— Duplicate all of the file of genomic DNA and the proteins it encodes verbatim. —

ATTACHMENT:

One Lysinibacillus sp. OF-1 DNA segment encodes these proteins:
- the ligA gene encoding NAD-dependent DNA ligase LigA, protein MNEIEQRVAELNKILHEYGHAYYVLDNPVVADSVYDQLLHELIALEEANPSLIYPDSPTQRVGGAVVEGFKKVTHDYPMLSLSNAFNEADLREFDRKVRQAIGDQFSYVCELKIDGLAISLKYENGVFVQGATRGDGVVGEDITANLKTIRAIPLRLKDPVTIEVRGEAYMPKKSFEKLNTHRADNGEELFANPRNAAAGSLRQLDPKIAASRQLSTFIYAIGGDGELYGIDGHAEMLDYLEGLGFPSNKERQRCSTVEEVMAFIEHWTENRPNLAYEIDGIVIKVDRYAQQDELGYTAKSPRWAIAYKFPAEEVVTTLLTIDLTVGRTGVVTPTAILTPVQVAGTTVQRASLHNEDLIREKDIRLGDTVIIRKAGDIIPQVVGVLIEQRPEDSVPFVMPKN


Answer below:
One Lysinibacillus sp. OF-1 DNA segment encodes these proteins:
- the ligA gene encoding NAD-dependent DNA ligase LigA, protein MNEIEQRVAELNKILHEYGHAYYVLDNPVVADSVYDQLLHELIALEEANPSLIYPDSPTQRVGGAVVEGFKKVTHDYPMLSLSNAFNEADLREFDRKVRQAIGDQFSYVCELKIDGLAISLKYENGVFVQGATRGDGVVGEDITANLKTIRAIPLRLKDPVTIEVRGEAYMPKKSFEKLNTHRADNGEELFANPRNAAAGSLRQLDPKIAASRQLSTFIYAIGGDGELYGIDGHAEMLDYLEGLGFPSNKERQRCSTVEEVMAFIEHWTENRPNLAYEIDGIVIKVDRYAQQDELGYTAKSPRWAIAYKFPAEEVVTTLLTIDLTVGRTGVVTPTAILTPVQVAGTTVQRASLHNEDLIREKDIRLGDTVIIRKAGDIIPQVVGVLIEQRPEDSVPFVMPKN